Week Ending February 15, 2019

Congress narrowly avoids another shutdown as President Trump declares National Emergency on southern border.

  • Congress Passes Funding Legislation
  • White House Declares National Emergency on Southern Border
  • William Barr Approved as Next Attorney General
  • House and Senate Committees Examine Infrastructure Needs

Congress Passes Funding Legislation

Nearly five months into the fiscal year (FY), Congress finally passed legislation on Thursday to fund the federal government through the remainder of FY 2019, which ends on September 30. The legislation will prevent another disastrous shutdown, ensuring that federal workers stay on the job and that government services continue. Previously, Trump initiated the longest government shutdown in U.S. history, which ended on January 25 after 35 days. Trump precipitated the shutdown over demands that Congress provide $5.7 billion for the construction of a wall on the U.S.-Mexico border. The president hesitated throughout the week, but eventually agreed to sign the legislation avoiding another political disaster.

The legislation prohibits construction of a concrete border wall, although it allows some funding for fencing that meets environmental and community concerns. Instead, the plan invests in other methods of border security and improvements in humanitarian assistance to address the needs of migrant families. The legislation also addresses several other important priorities unrelated to immigration and border security. The legislation provides federal civilian employees with a 1.9 percent pay raise, overriding the president’s decision to deny them any increase. It also includes funding for many programs critical to our communities, including programs to address the opioid epidemic, invest in U.S. infrastructure projects, including funding for transportation, broadband internet, drinking- and waste-water, strengthening local law enforcement, and fund community development and housing projects. Unfortunately, the deal did not include additional disaster relief for Puerto Rico, as earlier discussed.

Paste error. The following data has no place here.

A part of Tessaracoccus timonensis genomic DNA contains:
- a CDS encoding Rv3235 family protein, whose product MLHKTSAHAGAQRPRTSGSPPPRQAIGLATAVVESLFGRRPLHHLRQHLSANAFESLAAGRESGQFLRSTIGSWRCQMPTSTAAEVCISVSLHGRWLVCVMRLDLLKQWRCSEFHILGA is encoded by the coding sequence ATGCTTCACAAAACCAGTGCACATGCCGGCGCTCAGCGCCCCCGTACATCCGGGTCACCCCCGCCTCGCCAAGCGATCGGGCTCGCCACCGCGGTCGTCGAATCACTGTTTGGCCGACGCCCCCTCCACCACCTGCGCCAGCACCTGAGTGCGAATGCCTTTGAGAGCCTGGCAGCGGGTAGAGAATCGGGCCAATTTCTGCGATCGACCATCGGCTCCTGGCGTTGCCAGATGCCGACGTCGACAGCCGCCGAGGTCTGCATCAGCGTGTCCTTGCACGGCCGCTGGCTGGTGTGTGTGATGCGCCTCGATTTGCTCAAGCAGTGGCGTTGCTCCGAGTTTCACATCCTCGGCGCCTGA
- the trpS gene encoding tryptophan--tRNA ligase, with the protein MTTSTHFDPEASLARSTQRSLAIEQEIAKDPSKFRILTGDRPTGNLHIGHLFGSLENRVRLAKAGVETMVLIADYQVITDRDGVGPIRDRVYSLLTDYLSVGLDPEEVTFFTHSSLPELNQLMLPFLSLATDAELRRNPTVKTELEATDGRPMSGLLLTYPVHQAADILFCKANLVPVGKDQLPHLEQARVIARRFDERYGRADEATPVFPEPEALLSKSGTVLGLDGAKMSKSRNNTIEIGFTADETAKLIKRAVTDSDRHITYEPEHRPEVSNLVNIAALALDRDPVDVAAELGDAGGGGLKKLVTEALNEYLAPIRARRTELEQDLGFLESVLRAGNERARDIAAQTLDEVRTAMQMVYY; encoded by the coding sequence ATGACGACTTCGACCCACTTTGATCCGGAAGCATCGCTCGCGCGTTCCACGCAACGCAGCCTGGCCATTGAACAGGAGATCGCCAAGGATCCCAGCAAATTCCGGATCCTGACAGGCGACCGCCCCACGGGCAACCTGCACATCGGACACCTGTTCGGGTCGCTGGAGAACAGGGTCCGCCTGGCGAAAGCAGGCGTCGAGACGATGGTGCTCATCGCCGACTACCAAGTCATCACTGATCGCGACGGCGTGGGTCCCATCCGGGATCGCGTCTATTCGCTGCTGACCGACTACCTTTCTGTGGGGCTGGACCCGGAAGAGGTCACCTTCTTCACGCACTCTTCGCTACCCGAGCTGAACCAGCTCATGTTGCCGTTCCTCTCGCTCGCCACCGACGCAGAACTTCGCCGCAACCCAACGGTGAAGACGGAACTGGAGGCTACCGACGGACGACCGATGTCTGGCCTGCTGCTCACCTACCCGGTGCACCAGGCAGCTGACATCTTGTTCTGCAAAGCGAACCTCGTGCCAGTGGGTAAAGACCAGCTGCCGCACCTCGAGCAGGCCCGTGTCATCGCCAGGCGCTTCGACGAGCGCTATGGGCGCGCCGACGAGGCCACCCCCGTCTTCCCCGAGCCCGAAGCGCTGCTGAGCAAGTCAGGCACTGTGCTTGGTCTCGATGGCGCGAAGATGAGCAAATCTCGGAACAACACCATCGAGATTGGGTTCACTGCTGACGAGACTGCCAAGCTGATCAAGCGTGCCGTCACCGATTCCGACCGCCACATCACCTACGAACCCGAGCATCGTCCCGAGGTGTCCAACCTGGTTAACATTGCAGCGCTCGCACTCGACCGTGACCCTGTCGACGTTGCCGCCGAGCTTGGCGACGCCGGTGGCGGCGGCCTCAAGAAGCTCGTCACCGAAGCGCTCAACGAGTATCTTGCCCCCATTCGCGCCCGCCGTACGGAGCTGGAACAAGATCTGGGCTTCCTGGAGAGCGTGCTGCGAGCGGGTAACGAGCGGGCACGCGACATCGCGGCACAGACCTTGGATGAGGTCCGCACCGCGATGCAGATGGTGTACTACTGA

What You Need to Know:  Shutdowns harm government employees, waste taxpayer dollars, and accomplish nothing. Over the past several weeks, AFSCME worked to ensure that elected officials understood the harm that the shutdown caused and the importance of avoiding another self-inflicted wound. AFSCME leaders joined rallies to raise awareness of the harms caused by the shutdown to government employees, and those that rely on government services. AFSCME members from across the country reached out to members of Congress to make their voices heard.

White House Declares National Emergency on Southern Border 

Despite a congressional compromise that fully funds the government and provides $49.4 billion in discretionary funding, $2 billion above the president’s budget request and $1.375 billion specifically for a physical barrier on the U.S.-Mexico border, President Trump declared a National Emergency to generate $8 billion in additional funding to build his border wall.  Trump is expected to draw over $7 billion from the Department of Defense and $600 million from the Treasury Department. Trump said; “I could do the wall over a longer period of time. I didn’t need to do this. But I’d rather do it [build a wall] much faster.”

What You Need to KnowRepublicans such as Chuck Grassley (R-IA), Lisa Murkowski (R-AK), and Rand Paul (R-KY), disagree with the president’s move evenas Trump’s Justice Department has warned the White House that the national emergency declaration is certain to be blocked by the courts, on at least a temporary basis, preventing the immediate implementation of the president’s plan to circumvent Congress and build the wall using his executive powers. 

William Barr Approved as Next Attorney General